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New York - Chinatown and Little Italy

    Little Italy –
Little Italy
    Mulberry St. is the heart of Little Italy, the Italian section of New York. In the 19th century, immigrants from Italy lived in these neighborhoods, and today Little Italy is still chockablock with fun places to eat – any of time of day, you can sit down at a table on the sidewalk for pasta or panini, grab a pizza or gelato (ice cream) and canneloni.
      DeSalvio playground (Mulberry and Spring St.) – Charming little neighborhood playground with climbing structures, benches and shade on a warm day, and in summer, sprinklers and a small water play area.
      The last two weeks of September is a big street festival, honoring San Gennaro, with parades, food stands and performers.
    Lower East Side Tenement Museum – More than a hundred years ago, the Lower East Side was filled with Italian, German and Jewish immigrants, living in crowded crummy apartments, whole families crammed into three rooms. At the Tenement Museum, kids can get a first-hand experience of how families lived in five different apartments, each restored with furnishings and clothing. This museum is a real eye opener.
      Guss’ Pickles (87 Orchard St.) – If your family likes pickles, stop into Guss’ Pickles to try a half-sour pickle (fresh and crunchy). For nearly a century, Guss’ Pickles (kosher) has been making these delicious pickles, stored in big barrels. (Store is closed Friday and Saturday).
    Chinatown –
Chinatown
    Mott and Canal Streets, the center of Chinatown, are filled with shops and restaurants. This is a great place for kids to spend their money. Shops have jade jewelry, Chinese embroidered clothes, "singing cricket" toys, zodiac animals. And be sure to enjoy a meal in one of many restaurants, especially dim sum is fun for everyone in the family. For a treat, stop into the Chinatown Ice Cream Factory (Bayard St.), for delicious ice cream and unusual flavors (such as red bean, almond cookie, ginger).
      Columbus Park – This park has a great playground, with swings, slides, and climbing structures, and lots of benches for parents to relax.
kids books chinatown new york city
     
My Chinatown childrens books new york city  
My Chinatown
Kam Mak

Gorgeous paintings and poems express the memories and excitement of Chinatown in New York – glimmering lanterns for the Moon Festival, a colorful kite shop, fresh fruits and live fish for sale on the street, dancing lions on New Year’s Day. (Picture book)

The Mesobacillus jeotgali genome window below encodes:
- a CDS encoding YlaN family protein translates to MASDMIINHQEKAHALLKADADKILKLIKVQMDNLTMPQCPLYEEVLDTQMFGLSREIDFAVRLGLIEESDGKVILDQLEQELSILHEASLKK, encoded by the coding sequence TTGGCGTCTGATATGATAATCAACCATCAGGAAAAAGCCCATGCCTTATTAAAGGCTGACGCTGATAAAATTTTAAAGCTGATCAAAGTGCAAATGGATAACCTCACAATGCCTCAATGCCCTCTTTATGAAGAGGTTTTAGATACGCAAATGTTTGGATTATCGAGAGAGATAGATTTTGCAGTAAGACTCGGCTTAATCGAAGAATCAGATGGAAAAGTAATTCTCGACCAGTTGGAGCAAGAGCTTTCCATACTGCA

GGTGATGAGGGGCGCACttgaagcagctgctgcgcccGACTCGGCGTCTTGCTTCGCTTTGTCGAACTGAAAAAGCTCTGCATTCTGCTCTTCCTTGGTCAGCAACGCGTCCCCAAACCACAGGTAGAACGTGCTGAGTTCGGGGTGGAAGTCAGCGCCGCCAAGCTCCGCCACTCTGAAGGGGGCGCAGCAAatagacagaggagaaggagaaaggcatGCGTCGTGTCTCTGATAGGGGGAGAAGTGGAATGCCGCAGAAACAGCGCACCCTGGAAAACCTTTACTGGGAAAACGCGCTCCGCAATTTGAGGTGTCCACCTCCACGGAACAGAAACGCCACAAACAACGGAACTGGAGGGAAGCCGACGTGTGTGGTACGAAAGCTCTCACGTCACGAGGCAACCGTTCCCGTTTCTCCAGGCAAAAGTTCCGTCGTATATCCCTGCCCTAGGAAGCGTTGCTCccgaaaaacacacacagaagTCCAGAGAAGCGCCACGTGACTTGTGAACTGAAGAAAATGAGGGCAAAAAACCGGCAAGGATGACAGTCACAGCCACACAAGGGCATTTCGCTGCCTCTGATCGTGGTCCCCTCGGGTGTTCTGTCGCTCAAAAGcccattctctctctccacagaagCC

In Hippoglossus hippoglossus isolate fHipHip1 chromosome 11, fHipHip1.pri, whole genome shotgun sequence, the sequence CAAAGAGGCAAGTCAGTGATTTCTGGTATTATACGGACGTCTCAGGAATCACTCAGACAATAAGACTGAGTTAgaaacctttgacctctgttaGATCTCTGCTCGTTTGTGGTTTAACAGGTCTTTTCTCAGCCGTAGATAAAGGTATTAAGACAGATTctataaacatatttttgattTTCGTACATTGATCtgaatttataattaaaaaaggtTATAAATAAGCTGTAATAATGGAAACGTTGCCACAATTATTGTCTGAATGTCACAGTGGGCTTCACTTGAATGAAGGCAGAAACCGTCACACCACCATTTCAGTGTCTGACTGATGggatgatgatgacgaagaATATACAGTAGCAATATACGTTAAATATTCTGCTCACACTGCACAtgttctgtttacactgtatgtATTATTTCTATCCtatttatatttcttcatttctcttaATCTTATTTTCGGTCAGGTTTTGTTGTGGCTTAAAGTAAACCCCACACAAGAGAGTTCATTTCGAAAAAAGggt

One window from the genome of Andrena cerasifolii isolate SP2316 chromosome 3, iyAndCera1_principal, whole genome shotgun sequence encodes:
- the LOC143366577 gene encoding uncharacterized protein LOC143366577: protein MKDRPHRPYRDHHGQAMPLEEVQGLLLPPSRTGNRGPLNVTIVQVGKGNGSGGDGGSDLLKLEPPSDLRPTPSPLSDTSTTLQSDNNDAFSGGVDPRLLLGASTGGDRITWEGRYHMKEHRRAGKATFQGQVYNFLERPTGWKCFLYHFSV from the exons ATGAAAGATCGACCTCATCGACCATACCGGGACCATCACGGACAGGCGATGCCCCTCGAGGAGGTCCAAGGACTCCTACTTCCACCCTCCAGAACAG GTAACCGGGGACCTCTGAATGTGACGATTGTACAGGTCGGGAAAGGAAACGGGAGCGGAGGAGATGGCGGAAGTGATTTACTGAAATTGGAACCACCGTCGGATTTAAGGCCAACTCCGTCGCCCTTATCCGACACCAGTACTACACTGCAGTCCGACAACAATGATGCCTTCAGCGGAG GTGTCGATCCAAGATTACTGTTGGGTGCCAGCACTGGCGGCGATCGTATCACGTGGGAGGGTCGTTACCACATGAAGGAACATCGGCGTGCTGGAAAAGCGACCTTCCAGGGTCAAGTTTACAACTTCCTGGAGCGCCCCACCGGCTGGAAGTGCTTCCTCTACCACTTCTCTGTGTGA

It's Uncle Peter's wedding day, and there's lots to do – drive with groom to collect the bride, bowing, tea drinking and packets of lucky money (the sleepy half of the wedding), jumping on the bed, a big banquet with long-life noodles and dancing for all (even great-grandmother). A charming story about Chinese wedding traditions. (Picture book)

 

 
Uncle Peter's Amazing Chinese Wedding kids chinatown new york city
     
childrens books food chinatown new york city Dim Sum for Everyone!  

"Little dishes on carts, little dishes on tables," dim sum is fun for everyone in the family – Ma-Ma likes pork buns, Ba-Ba eats fried shrimp, Mei-Mei picks sweet tofu. A charming story, plus a picture glossary of dim sum dishes. (Picture book)

 

     

Families celebrate Chinese New Year – sweep away the old year, cook special dishes, get a haircut, put on a new dress, enjoy a New Year's feast, and carry lanterns to light the way. (Picture book)

 

 
Bringing in the New Year kids books chinese new year chinatown new york city
     
Dragon Dance  
Dragon Dance
Joan Holub, Benrei Huang

Charming "lift the flap" book about Chinese New Year, with irresistible illustrations. Great for little kids. (Picture book)

Also fun for toddlers My First Chinese New Year

 

(More children's books on other New York City pages)
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